People Share their Summer Screen Time Rules
Last week I wrote about how to reset rules for summer. It is always so wonderful how many people share reactions to all of my TTTs and last week many of you shared great ideas of other rules. I fully appreciate this kind act of all of your sharing (and thank you social media for this positive aspect of your existence which allows the sharing of ideas to help our youth thrive— including helping social media not over consume you).
I am really excited to share here many of the ideas from other families and, at the end of this blog, some more of ours in our home this summer.
Here are some rules that people have generously posted on Facebook in response to this question we posted last week: “What are the summer screen time rules in your house?” Share yours in the comments section below to help others.
Pamela O. Rule in our house: No reading; no screen time. I’ve let up on time limits some over the summer since we’re pretty strict during the school year about it. However, they still need a time limit or they would literally spend all day staring at a screen. Getting tough to limit screen time though because so many devices from phones, chrome books, iPad, kindle, Xbox to TVs. They device hop. I’m ready to lock them all up for the summer!! We use circle to limit screen time & keep them safe online.
Debbie K. All chores must be done daily in order to keep the phone.
Raina J. No different than the rest of the year. iPad for math drills every day (less than five minutes) and that’s it. Maybe an occasional movie on Friday Family Fun Night. I do this with my kids 7, 8, 10 years old but not my 17 year old as he’s practically out of the house by now.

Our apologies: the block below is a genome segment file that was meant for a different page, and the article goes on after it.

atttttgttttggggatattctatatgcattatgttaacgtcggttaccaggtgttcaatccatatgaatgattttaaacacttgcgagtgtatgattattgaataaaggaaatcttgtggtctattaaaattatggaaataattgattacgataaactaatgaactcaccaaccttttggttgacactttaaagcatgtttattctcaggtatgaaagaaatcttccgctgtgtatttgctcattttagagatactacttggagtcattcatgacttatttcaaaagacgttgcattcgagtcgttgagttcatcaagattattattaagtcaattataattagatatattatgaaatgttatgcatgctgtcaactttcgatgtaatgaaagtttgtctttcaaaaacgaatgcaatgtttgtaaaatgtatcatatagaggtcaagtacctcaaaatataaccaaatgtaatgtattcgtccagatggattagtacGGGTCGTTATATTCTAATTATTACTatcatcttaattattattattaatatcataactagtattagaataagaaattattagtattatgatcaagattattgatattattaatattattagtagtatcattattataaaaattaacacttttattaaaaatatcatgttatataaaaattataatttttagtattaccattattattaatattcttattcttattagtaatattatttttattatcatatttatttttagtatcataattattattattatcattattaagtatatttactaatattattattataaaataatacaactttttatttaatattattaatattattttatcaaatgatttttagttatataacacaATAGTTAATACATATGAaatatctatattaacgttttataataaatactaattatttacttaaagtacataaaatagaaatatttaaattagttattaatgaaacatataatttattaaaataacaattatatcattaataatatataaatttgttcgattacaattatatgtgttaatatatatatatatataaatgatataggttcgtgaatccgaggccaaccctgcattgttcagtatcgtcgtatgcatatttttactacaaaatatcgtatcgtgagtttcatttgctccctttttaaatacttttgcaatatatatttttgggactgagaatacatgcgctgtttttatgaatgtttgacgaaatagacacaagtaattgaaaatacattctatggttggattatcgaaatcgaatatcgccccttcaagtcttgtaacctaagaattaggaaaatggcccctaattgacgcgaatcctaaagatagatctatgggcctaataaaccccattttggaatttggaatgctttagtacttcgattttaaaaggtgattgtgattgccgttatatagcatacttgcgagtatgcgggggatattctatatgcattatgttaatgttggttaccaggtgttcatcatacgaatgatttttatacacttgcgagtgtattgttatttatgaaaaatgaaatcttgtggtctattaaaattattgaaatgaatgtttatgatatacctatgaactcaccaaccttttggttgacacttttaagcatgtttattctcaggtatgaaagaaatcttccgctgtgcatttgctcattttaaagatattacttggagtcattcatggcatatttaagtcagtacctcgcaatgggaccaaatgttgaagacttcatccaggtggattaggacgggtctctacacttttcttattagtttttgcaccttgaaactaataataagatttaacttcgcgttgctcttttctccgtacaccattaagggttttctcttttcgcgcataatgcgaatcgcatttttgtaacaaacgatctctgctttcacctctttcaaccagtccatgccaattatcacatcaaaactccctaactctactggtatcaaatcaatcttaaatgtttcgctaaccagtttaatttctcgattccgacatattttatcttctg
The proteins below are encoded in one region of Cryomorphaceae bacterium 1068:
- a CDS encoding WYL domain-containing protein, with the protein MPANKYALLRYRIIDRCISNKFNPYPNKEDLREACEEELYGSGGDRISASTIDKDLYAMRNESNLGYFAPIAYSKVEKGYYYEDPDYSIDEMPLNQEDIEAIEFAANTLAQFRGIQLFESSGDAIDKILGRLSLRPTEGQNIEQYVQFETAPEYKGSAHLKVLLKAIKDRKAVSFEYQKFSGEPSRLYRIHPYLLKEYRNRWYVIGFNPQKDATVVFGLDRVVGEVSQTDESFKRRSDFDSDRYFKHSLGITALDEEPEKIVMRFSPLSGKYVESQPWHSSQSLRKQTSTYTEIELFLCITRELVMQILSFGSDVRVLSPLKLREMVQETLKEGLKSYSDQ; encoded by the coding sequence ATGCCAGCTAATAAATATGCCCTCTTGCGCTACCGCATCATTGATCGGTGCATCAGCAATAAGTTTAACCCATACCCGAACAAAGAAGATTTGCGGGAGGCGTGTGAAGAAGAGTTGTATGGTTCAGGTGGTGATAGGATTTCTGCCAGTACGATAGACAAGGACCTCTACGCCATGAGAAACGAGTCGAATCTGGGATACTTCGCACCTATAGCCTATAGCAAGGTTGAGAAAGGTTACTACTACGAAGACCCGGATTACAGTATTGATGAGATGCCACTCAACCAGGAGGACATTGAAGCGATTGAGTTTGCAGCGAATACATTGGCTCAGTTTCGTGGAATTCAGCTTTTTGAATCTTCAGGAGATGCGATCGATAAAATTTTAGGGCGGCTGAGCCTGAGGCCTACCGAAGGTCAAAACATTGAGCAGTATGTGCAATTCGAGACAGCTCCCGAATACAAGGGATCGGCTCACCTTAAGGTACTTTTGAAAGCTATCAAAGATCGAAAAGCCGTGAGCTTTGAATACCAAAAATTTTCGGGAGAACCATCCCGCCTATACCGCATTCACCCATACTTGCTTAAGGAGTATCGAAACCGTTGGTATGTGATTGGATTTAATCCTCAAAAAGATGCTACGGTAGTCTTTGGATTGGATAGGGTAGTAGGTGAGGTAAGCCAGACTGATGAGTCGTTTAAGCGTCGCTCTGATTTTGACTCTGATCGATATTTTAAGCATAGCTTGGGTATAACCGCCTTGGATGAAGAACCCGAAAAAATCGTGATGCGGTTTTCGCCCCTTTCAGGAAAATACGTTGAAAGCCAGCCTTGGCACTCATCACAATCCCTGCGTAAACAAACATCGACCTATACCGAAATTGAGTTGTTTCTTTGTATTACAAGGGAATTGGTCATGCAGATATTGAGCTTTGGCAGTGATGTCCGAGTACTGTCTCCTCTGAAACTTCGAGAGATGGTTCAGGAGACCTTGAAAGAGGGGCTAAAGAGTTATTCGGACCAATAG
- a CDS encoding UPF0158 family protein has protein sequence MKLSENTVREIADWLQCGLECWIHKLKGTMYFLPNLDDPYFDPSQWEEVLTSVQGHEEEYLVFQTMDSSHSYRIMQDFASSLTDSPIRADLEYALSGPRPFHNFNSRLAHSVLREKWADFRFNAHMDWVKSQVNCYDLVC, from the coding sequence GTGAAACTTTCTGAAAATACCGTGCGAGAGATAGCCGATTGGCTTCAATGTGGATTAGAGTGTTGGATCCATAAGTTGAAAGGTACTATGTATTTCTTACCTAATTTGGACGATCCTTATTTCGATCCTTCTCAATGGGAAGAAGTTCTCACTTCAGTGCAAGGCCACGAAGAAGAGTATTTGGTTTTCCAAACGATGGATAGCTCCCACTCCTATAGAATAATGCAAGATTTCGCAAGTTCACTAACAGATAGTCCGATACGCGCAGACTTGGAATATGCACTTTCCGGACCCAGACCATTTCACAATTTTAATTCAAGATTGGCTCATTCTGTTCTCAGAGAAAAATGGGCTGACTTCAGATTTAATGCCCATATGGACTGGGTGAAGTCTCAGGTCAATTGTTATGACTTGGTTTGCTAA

Penelope S. For my 9.5 and 4.5 year olds we are doing 1 hour Mon-Wed and Friday. Family movie on weekends. Saturday, Sunday morning screen for 1 hour or so. Camping a lot this summer so no screen then either. It sucks be the screen police but is all for the better!!
Natalie P. They need to have room picked up, bed made, eat breakfast, brush hair, read (basic morning routine) then can have 30 min screen time. I made a list of things they could do to earn more than 30 min screen time up to 2 hrs/day. But while traveling we have to adjust.
Linda C. We have a 13 yr old and we just started no phone use/screens of any kind from 9-3, which was based on you're in school from 8:30-3:30 so this is better. This applies to everyday. Yesterday, exactly one week after school got out she asked to play ping pong during the day with us, cards at night. Starting to get bored. 😊 After those hours, she's allowed 1 show (they range from 20-40 mins). She's allowed a max 30 mins on Instagram but can message her friends to chat the rest of the day, except from 5:30-7:30 when the whole family has no screen time allowed. Complicated, huh?!
Holly W. One hour of TV daily, One hour of video games on Fri/Sat/Sun AFTER lunch and after 30 minutes of reading and 1 hour outside. He can do extra chores to get more video game time. We took the iPad away last year, best parenting decision we've ever made. Our son is 9.